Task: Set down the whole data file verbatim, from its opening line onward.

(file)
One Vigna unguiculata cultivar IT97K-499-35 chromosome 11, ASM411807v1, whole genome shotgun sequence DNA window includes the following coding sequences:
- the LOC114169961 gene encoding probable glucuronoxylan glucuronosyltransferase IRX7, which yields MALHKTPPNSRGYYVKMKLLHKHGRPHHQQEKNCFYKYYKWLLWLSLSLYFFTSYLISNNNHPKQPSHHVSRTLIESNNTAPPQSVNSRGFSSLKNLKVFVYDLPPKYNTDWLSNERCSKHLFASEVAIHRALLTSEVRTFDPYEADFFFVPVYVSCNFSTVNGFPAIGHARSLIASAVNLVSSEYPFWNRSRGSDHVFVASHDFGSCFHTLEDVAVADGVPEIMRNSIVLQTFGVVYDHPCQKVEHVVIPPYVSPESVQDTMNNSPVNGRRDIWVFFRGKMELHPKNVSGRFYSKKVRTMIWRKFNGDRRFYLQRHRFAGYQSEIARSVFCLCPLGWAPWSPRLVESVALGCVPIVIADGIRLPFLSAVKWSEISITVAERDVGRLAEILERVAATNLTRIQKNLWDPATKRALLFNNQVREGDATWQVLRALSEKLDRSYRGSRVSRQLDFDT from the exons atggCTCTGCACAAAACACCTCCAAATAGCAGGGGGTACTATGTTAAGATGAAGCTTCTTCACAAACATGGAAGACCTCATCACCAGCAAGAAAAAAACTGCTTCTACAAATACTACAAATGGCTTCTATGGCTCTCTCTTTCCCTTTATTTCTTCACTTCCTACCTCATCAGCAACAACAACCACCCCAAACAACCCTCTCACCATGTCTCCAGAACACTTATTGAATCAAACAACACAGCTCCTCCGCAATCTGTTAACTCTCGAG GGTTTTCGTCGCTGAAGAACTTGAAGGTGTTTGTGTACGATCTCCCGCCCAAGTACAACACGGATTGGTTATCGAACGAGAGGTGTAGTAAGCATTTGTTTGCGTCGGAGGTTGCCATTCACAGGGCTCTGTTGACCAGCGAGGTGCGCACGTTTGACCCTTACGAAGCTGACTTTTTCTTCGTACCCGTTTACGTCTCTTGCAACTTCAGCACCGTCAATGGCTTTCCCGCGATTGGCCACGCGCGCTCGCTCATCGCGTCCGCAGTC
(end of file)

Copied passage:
One Vigna unguiculata cultivar IT97K-499-35 chromosome 11, ASM411807v1, whole genome shotgun sequence DNA window includes the following coding sequences:
- the LOC114169961 gene encoding probable glucuronoxylan glucuronosyltransferase IRX7, which yields MALHKTPPNSRGYYVKMKLLHKHGRPHHQQEKNCFYKYYKWLLWLSLSLYFFTSYLISNNNHPKQPSHHVSRTLIESNNTAPPQSVNSRGFSSLKNLKVFVYDLPPKYNTDWLSNERCSKHLFASEVAIHRALLTSEVRTFDPYEADFFFVPVYVSCNFSTVNGFPAIGHARSLIASAVNLVSSEYPFWNRSRGSDHVFVASHDFGSCFHTLEDVAVADGVPEIMRNSIVLQTFGVVYDHPCQKVEHVVIPPYVSPESVQDTMNNSPVNGRRDIWVFFRGKMELHPKNVSGRFYSKKVRTMIWRKFNGDRRFYLQRHRFAGYQSEIARSVFCLCPLGWAPWSPRLVESVALGCVPIVIADGIRLPFLSAVKWSEISITVAERDVGRLAEILERVAATNLTRIQKNLWDPATKRALLFNNQVREGDATWQVLRALSEKLDRSYRGSRVSRQLDFDT from the exons atggCTCTGCACAAAACACCTCCAAATAGCAGGGGGTACTATGTTAAGATGAAGCTTCTTCACAAACATGGAAGACCTCATCACCAGCAAGAAAAAAACTGCTTCTACAAATACTACAAATGGCTTCTATGGCTCTCTCTTTCCCTTTATTTCTTCACTTCCTACCTCATCAGCAACAACAACCACCCCAAACAACCCTCTCACCATGTCTCCAGAACACTTATTGAATCAAACAACACAGCTCCTCCGCAATCTGTTAACTCTCGAG GGTTTTCGTCGCTGAAGAACTTGAAGGTGTTTGTGTACGATCTCCCGCCCAAGTACAACACGGATTGGTTATCGAACGAGAGGTGTAGTAAGCATTTGTTTGCGTCGGAGGTTGCCATTCACAGGGCTCTGTTGACCAGCGAGGTGCGCACGTTTGACCCTTACGAAGCTGACTTTTTCTTCGTACCCGTTTACGTCTCTTGCAACTTCAGCACCGTCAATGGCTTTCCCGCGATTGGCCACGCGCGCTCGCTCATCGCGTCCGCAGTC